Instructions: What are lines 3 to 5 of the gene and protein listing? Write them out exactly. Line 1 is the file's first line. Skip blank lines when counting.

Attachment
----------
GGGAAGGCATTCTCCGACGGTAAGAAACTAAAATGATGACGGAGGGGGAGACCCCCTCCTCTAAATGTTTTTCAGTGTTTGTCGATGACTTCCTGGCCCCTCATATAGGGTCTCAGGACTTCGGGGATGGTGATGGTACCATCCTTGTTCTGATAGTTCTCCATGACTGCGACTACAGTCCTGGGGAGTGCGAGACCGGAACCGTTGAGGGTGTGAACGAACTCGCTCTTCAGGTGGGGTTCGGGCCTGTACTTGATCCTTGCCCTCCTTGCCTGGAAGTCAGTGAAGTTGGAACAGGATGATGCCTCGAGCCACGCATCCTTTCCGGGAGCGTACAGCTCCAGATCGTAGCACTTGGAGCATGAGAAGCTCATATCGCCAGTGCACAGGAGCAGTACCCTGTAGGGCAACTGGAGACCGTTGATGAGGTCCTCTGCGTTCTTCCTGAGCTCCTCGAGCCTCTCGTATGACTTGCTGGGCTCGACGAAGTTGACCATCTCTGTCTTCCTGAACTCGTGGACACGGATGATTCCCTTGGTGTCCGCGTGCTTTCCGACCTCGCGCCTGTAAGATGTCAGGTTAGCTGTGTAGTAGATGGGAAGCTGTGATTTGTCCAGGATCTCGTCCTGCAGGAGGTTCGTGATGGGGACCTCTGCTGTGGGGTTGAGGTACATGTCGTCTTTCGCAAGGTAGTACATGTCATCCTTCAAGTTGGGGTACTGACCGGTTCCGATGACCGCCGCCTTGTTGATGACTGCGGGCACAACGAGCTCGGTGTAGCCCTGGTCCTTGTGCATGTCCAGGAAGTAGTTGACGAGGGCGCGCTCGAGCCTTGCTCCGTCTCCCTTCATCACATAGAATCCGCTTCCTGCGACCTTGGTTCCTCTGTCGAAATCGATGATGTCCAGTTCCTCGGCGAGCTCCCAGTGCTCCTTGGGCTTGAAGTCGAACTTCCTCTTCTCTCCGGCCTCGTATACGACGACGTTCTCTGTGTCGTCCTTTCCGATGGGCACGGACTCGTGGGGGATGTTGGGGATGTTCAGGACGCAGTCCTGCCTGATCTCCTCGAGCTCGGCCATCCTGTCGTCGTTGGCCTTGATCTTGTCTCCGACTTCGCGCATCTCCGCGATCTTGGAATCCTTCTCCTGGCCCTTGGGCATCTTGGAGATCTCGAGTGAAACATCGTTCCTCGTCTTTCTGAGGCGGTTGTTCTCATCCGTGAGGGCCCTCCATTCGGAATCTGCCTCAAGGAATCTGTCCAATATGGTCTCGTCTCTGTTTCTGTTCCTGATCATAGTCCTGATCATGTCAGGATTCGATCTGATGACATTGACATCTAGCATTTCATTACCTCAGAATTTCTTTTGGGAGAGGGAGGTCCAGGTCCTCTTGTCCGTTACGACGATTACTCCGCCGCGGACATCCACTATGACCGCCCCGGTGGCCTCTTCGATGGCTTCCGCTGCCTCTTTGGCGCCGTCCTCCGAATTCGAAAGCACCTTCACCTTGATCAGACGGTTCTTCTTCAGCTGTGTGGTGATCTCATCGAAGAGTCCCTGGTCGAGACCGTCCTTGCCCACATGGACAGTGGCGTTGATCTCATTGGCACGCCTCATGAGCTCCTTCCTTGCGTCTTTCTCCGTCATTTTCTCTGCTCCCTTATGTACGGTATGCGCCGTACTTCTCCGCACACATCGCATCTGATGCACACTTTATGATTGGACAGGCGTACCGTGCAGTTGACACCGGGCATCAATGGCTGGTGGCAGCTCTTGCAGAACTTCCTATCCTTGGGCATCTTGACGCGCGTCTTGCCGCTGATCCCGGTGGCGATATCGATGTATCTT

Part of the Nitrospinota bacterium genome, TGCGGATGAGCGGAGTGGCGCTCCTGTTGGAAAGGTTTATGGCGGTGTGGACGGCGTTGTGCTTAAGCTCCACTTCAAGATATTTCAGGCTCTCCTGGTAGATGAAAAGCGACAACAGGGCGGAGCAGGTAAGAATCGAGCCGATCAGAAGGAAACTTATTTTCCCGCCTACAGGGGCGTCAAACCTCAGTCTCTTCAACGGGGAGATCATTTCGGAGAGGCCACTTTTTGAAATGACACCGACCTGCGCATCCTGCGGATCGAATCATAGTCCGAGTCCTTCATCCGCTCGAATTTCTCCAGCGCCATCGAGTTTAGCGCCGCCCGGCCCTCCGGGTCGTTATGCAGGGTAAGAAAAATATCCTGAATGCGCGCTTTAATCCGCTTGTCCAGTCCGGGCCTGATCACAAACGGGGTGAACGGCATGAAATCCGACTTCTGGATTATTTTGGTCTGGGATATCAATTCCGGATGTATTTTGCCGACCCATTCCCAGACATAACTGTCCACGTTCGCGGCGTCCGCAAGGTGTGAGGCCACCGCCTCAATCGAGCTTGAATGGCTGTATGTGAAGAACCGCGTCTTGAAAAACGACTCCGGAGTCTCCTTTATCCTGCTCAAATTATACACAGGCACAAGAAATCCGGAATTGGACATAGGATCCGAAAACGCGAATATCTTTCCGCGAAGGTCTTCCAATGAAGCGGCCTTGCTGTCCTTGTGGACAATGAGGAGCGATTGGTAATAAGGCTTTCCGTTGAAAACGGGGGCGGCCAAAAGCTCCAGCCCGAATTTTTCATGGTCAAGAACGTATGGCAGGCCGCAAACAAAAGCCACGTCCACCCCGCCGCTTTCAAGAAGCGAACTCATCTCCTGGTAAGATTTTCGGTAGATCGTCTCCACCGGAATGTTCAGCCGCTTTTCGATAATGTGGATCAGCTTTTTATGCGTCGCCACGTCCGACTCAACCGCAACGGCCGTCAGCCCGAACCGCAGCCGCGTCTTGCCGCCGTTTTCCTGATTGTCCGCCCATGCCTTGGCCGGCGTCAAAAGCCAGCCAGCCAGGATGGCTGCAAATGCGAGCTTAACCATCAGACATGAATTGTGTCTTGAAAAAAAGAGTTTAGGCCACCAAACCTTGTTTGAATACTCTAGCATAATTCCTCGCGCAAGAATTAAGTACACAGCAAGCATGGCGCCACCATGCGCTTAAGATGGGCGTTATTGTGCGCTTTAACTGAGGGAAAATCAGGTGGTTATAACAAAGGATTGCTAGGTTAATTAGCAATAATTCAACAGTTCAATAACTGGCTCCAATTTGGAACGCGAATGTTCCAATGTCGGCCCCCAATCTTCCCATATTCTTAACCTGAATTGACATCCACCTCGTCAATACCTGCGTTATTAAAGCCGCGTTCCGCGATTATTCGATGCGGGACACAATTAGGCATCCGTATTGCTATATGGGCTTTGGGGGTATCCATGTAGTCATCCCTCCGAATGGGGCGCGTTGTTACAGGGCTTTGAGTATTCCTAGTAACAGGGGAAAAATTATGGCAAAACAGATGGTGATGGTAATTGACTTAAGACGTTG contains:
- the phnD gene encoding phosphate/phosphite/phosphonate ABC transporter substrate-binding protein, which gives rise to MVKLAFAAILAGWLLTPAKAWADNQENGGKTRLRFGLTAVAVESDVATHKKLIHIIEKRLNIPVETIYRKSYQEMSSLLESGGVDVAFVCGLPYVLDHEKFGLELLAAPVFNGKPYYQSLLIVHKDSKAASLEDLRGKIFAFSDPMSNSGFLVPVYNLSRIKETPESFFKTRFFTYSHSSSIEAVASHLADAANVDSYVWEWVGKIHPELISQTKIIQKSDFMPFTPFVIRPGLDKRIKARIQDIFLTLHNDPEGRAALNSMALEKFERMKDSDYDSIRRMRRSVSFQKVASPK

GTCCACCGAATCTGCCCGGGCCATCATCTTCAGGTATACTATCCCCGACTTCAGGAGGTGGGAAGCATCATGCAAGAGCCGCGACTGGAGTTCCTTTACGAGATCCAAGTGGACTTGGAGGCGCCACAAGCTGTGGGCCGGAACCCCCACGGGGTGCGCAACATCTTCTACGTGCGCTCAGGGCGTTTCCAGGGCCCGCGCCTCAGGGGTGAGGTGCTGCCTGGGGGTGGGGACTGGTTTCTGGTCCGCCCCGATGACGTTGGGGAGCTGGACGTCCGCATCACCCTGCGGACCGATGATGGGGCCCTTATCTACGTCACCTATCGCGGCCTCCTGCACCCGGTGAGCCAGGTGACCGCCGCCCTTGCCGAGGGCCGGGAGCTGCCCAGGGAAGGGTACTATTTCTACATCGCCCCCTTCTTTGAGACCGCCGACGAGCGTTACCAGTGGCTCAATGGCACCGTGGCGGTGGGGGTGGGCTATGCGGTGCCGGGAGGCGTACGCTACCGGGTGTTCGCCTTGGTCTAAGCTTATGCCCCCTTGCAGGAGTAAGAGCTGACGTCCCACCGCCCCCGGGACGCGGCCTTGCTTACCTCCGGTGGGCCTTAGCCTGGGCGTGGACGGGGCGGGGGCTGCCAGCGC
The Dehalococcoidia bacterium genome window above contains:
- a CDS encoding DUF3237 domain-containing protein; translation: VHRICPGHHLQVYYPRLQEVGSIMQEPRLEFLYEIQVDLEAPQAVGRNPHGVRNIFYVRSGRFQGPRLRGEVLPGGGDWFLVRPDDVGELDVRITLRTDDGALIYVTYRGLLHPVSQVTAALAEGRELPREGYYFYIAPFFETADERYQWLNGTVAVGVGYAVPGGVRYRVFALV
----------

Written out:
- the phnD gene encoding phosphate/phosphite/phosphonate ABC transporter substrate-binding protein, which gives rise to MVKLAFAAILAGWLLTPAKAWADNQENGGKTRLRFGLTAVAVESDVATHKKLIHIIEKRLNIPVETIYRKSYQEMSSLLESGGVDVAFVCGLPYVLDHEKFGLELLAAPVFNGKPYYQSLLIVHKDSKAASLEDLRGKIFAFSDPMSNSGFLVPVYNLSRIKETPESFFKTRFFTYSHSSSIEAVASHLADAANVDSYVWEWVGKIHPELISQTKIIQKSDFMPFTPFVIRPGLDKRIKARIQDIFLTLHNDPEGRAALNSMALEKFERMKDSDYDSIRRMRRSVSFQKVASPK

GTCCACCGAATCTGCCCGGGCCATCATCTTCAGGTATACTATCCCCGACTTCAGGAGGTGGGAAGCATCATGCAAGAGCCGCGACTGGAGTTCCTTTACGAGATCCAAGTGGACTTGGAGGCGCCACAAGCTGTGGGCCGGAACCCCCACGGGGTGCGCAACATCTTCTACGTGCGCTCAGGGCGTTTCCAGGGCCCGCGCCTCAGGGGTGAGGTGCTGCCTGGGGGTGGGGACTGGTTTCTGGTCCGCCCCGATGACGTTGGGGAGCTGGACGTCCGCATCACCCTGCGGACCGATGATGGGGCCCTTATCTACGTCACCTATCGCGGCCTCCTGCACCCGGTGAGCCAGGTGACCGCCGCCCTTGCCGAGGGCCGGGAGCTGCCCAGGGAAGGGTACTATTTCTACATCGCCCCCTTCTTTGAGACCGCCGACGAGCGTTACCAGTGGCTCAATGGCACCGTGGCGGTGGGGGTGGGCTATGCGGTGCCGGGAGGCGTACGCTACCGGGTGTTCGCCTTGGTCTAAGCTTATGCCCCCTTGCAGGAGTAAGAGCTGACGTCCCACCGCCCCCGGGACGCGGCCTTGCTTACCTCCGGTGGGCCTTAGCCTGGGCGTGGACGGGGCGGGGGCTGCCAGCGC
The Dehalococcoidia bacterium genome window above contains: